Zelig

1983

Action / Comedy

19
Rotten Tomatoes Critics - Certified Fresh 100%
Rotten Tomatoes Audience - Upright 88%
IMDb Rating 7.8 10 35770

Synopsis


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July 17, 2016 at 09:41 PM

Director

Cast

Woody Allen as Leonard Zelig
Charles Chaplin as Himself
Michael Jeter as Freshman #2
Mia Farrow as Dr. Eudora Nesbitt Fletcher
720p.BLU 1080p.BLU
568.83 MB
1280*694
English
NR
23.976 fps
1hr 19 min
P/S 2 / 9
1.19 GB
1920*1040
English
NR
23.976 fps
1hr 19 min
P/S 0 / 14

Movie Reviews

Reviewed by Asm Nabil 9 / 10

The meaning of life

I'm 12 years old I run into a synagogue I ask the rabbi the meaning of life He tells me the meaning of life But he tells it to me in Hebrew I don't understand Hebrew Then he wants to charge me $600 for Hebrew lessons. 95/100

Reviewed by HotToastyRag 5 / 10

A little quirky

Zelig is a pretty strange movie. While parts of it are clever, I think only die-hard Woody Allen fans are going to like this one. It's filmed as a mockumentary, which in itself is a very tricky genre to master.

Woody Allen plays the title character, and Mia Farrow, his at-the-time sweetie pie, plays his psychiatrist. Woody has become a celebrity because he acts as a human chameleon and mimics anyone he comes in contact with. Sometimes the film uses stock footage of real historical figures, like Lou Gehrig, F. Scott Fitzgerald, Babe Ruth, Charles Lindbergh, Charlie Chaplin, and others. Mia interviews and observes Woody, trying to understand his condition through various methods. Parts of it are cute, parts of it are funny, but parts of it get a little long in the tooth. If you love Woody and want to watch all thirteen of the movies he made with Mia, go ahead and rent Zelig. As long as you expect it to be quirky, you'll know what you're in for.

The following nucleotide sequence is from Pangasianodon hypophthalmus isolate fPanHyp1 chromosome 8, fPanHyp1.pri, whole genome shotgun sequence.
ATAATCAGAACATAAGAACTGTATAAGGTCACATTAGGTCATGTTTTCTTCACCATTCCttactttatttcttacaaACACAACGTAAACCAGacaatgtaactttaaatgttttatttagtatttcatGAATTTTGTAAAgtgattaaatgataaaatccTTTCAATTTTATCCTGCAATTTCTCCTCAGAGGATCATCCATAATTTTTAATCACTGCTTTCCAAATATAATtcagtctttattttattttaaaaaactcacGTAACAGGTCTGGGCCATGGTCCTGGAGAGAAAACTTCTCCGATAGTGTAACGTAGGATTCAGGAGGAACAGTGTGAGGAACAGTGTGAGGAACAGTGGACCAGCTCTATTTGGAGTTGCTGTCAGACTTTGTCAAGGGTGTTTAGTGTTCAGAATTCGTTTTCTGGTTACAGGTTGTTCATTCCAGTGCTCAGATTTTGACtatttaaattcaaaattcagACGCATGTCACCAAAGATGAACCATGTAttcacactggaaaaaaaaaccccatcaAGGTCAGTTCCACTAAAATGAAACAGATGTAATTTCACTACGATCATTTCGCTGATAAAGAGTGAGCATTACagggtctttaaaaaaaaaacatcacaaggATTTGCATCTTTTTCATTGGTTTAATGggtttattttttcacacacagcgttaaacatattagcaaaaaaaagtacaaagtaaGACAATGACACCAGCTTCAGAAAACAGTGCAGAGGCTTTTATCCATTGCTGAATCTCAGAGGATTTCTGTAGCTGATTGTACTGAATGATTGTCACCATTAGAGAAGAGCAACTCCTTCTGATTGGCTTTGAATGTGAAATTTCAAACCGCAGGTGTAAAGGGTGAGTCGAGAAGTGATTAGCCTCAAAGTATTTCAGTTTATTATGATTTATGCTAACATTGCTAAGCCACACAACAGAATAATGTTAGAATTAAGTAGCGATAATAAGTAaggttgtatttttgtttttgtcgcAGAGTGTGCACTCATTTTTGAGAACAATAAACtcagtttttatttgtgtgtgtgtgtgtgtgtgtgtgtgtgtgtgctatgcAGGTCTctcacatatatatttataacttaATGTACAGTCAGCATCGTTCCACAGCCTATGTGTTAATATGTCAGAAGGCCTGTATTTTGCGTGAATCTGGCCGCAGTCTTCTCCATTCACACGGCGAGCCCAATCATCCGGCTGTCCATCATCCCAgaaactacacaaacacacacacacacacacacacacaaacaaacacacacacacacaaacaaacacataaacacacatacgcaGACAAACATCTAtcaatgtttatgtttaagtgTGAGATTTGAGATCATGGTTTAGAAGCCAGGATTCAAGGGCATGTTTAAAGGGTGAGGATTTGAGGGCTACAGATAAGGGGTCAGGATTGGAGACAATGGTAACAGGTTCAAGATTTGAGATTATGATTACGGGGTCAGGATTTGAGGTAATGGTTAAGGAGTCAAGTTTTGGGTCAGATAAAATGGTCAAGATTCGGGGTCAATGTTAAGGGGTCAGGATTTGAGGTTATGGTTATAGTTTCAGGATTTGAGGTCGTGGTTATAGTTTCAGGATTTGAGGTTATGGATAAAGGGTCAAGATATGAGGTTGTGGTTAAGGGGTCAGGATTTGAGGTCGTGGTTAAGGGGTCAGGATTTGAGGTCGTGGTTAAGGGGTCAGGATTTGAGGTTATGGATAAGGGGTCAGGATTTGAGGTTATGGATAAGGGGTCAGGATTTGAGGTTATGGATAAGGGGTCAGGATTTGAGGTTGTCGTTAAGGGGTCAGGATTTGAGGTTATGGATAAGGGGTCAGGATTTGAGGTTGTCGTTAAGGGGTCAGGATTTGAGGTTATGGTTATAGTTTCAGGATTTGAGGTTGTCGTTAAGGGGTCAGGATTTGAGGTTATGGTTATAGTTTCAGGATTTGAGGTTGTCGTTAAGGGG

Reviewed by oOoBarracuda 6 / 10

Zelig

Woody Allen's 1983 film, Zelig was an interesting concept for a film. In the style of a mockumentary, Woody Allen starred as a man who was a literal human chameleon, appearing in the background newsreel footage through many different periods of history as he assumed the role of the context he was in. Zelig was able to change anything about himself, including his ethnicity with almost no effort. Eventually, under the care of a world-renowned psychologist, it was discovered that Zelig suffered from an insatiable need for ultimate conformity with the goal of being universally liked. The rest of the mockumentary delved into the psychological and legal struggles of a man who could change so much about himself so effortlessly.

Perhaps, Zelig suffered from my not being in the right frame of mind to take it in, or perhaps it was just so different from what I expected at that moment, or perhaps it is simply a film that begs a second viewing but I didn't love it as much as I loved many other films I've been watching throughout this Woody Allen project. Zelig uses the mockumentary style in the best way that I have ever seen, those types of films don't impact me, personally, but I can recognize that Zelig used this format well. Zelig is complete with a traditionally perfect Woody Allen opening, and plenty of trademarks of the director to make any Woody Allen fan happy. Zelig grapples with death and identity, in perhaps the deepest way I've seen yet. The film is also another in his oeuvre that uses gorgeous black and white photography. What was missed, however, was the incredible dialogue I've come to expect from Woody Allen films, which was a bit of a letdown.

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